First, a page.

Viewing a loan as alms to the poor, lending with interest was originally thought to be unjust. At the very least, it was viewed as unseemly to profit in the giving of charity (although modern corporations do it all the time and get tax deductions for it, besides good public relations). Furthermore, the property (i.e., the substance of the money) lent was viewed as being inseparable from its use (i.e., as a means of exchange). The substance of money is its use, according to that view, so charging more than the money itself (i.e., the principal) is undeserved surplus. Such profit was historically reckoned as being theft. It is not good form to steal from the poor to whom one is giving alms. It is like biting someone while handing him a $20, which he needs to buy lunch (and will return later).  “Hey, I forgot my wallet today and I didn’t bring my lunch. Can you help me out? I’ll pay you back tomorrow.” If of charitable good-will, the acquaintance would reply, "Sure, here you go." If of ever greater (i.e., self-less) good-will, the lender would add, "and don't worry about paying it back." This is lending at its finest. Demanding that the borrower pay more than simply returning the $20 would represent far less than accepting the principal back. Beyond unfairness, taking interest regardless of the borrower's circumstance evinces self-idolatry.

Specifically, for a lender to receive surplus (above the principal) without labor or uncertainty (having transferred the risk to the borrower by requiring repayment) is not only unjust because it violates the risk/return relationship (i.e., a higher return is justified by assuming more risk), the certainly assumed (artifiically) by refusing to accommodate or share in any losses incurred by the borrower is rightfully only that of God. That is to say, it is self-idolatry to assume a divine quality like certainty. Furthermore, the power that some lenders presume to have over delinquent borrowers can be interpreted as an attempt to claim God's power (omnipotence) for oneself. Altogether, arrogance and the infliction of harm come from making oneself an idol (i.e., as if divine).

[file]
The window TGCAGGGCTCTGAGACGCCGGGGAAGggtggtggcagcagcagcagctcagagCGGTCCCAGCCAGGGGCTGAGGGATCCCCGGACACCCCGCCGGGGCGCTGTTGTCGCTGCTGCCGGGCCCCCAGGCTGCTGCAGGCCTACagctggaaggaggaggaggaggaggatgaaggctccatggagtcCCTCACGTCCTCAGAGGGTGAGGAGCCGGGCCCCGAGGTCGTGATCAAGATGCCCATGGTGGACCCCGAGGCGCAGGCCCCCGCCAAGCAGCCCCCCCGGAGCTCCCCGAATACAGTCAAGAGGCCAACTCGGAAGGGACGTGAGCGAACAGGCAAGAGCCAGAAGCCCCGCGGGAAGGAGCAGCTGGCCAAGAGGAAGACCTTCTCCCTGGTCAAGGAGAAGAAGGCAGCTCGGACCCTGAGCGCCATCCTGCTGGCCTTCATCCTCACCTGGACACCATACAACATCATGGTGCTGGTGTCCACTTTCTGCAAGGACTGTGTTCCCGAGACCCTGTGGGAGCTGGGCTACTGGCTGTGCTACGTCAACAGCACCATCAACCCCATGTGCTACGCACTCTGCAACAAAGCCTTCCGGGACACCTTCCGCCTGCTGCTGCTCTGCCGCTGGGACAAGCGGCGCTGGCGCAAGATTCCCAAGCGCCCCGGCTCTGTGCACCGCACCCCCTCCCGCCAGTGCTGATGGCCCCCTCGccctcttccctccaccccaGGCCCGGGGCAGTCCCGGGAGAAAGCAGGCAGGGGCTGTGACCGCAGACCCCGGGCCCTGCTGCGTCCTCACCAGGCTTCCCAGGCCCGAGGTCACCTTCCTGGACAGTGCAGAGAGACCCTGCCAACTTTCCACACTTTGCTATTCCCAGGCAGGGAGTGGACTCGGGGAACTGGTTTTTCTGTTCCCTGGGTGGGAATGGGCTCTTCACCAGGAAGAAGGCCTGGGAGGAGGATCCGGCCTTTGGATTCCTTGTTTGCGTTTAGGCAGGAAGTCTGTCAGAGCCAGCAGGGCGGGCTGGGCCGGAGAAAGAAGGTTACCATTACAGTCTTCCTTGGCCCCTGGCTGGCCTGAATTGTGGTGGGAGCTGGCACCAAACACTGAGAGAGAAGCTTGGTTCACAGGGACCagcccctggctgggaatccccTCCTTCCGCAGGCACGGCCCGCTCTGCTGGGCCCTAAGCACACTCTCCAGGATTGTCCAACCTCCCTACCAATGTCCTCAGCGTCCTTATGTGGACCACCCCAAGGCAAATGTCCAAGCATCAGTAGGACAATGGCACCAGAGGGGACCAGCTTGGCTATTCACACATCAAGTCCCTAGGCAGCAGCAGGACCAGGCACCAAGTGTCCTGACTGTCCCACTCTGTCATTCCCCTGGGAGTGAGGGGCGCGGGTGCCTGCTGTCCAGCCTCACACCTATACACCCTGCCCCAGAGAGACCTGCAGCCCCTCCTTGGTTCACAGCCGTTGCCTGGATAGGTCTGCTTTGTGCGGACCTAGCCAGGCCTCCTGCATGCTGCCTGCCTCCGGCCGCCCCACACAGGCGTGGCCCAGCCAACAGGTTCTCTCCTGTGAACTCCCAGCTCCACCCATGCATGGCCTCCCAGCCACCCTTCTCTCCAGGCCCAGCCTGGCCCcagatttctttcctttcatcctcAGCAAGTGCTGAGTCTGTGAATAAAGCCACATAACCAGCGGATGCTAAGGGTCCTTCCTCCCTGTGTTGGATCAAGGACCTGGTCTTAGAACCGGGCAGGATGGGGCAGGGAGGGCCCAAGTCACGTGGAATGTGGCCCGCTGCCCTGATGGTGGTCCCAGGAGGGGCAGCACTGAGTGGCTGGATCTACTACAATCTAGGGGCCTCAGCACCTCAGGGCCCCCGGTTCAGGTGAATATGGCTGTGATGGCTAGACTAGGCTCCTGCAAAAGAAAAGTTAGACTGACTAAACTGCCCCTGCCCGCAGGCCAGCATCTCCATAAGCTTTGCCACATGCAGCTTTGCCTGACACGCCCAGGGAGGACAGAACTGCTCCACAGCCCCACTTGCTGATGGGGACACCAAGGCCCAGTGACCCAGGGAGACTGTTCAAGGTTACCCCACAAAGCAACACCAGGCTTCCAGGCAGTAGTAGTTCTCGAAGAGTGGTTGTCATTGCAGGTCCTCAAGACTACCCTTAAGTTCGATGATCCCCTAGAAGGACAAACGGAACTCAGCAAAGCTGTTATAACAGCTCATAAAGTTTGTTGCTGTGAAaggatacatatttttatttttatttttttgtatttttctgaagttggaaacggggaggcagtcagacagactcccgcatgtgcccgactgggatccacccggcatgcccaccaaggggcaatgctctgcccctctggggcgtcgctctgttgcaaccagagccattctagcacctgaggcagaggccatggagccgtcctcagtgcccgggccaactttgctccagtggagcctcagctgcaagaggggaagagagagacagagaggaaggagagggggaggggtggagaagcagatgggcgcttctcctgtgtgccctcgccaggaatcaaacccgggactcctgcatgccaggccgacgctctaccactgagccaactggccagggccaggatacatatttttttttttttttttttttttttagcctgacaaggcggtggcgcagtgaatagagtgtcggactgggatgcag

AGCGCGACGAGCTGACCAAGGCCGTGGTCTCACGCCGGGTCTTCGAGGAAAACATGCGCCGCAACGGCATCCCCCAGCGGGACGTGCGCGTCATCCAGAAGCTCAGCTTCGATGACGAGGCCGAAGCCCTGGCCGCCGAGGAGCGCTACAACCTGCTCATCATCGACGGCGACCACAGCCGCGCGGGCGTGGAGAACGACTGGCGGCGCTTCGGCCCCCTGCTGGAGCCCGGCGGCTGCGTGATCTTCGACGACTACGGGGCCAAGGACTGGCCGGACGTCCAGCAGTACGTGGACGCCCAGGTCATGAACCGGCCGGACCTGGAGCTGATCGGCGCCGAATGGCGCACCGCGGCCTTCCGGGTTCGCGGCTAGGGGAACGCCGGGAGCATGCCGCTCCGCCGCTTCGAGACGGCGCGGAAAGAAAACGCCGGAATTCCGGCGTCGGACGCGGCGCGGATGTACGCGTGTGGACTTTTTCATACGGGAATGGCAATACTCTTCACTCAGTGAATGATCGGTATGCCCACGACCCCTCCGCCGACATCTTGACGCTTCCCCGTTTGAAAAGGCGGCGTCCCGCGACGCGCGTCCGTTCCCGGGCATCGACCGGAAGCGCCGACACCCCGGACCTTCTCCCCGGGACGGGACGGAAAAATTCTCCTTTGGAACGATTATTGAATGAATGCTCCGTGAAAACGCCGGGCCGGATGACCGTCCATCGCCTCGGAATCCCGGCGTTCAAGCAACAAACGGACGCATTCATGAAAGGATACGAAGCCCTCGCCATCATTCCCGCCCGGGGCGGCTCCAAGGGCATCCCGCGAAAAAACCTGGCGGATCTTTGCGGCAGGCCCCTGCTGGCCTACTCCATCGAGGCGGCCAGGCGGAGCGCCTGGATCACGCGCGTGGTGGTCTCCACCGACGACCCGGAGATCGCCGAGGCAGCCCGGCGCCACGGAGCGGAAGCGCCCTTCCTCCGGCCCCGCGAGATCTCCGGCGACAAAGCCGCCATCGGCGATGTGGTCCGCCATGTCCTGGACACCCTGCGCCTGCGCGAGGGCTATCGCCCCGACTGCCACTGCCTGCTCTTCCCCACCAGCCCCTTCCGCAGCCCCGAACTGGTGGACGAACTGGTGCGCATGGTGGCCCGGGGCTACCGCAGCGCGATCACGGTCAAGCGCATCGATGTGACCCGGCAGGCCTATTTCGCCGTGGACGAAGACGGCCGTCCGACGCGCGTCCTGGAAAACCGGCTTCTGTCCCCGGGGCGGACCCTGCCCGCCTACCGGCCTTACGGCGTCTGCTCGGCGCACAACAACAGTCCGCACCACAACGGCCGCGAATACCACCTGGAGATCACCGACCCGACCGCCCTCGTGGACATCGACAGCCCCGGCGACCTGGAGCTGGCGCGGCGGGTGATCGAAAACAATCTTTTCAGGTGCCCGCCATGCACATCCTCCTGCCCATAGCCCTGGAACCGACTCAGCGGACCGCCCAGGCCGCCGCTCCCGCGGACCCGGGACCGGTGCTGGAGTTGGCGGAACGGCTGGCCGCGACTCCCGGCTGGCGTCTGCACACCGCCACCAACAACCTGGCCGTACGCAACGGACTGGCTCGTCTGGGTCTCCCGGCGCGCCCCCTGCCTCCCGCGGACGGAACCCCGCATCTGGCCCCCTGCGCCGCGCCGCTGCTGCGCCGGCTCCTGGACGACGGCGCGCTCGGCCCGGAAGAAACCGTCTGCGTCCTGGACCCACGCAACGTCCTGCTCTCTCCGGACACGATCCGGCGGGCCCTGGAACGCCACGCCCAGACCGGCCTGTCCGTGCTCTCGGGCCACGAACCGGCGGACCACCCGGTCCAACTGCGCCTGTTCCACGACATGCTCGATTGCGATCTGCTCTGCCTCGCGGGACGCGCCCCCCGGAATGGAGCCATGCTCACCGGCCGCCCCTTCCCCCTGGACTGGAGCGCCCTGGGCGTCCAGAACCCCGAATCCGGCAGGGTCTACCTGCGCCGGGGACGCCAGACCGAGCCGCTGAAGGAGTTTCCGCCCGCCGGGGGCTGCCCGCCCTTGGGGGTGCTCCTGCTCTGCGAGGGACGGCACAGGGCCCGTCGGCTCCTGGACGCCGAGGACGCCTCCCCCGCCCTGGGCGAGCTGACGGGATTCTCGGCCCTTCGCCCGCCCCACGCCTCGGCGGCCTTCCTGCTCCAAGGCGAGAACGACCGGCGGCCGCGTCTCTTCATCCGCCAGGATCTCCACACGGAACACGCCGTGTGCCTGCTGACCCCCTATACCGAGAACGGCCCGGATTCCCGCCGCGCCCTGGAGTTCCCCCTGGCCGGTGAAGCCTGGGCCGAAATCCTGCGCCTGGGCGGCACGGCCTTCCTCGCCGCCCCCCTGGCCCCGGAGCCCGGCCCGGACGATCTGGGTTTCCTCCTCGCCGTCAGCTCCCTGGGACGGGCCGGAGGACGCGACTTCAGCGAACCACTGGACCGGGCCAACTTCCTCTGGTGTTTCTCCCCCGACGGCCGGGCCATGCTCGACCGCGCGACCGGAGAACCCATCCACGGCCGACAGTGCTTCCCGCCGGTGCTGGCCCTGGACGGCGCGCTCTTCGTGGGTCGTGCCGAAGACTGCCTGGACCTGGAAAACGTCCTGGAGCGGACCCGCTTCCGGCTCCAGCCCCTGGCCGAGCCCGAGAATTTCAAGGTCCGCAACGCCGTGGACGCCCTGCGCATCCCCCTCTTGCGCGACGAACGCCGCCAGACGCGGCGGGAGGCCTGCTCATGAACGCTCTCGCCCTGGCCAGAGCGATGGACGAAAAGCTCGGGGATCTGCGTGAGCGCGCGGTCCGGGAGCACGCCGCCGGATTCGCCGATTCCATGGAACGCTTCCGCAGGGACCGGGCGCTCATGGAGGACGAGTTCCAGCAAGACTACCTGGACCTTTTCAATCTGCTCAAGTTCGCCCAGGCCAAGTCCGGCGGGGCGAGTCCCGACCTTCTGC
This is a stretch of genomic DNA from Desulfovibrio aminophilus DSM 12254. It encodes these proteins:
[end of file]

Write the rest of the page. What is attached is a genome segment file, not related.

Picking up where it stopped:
That which usury risks in terms of morals and self-idolatry is utterly foreign to us moderns. The original charitable purpose of lending is also lost to us in part because we are so used to our own view of lending being the default and the necessary of commercial lending in our economy. Moreover, we assume our assumptions cannot be wrong, and so we do not question whether merely charging interest is inherently unjust and a sin against God. We assume we know the purpose of lending as if it had no history.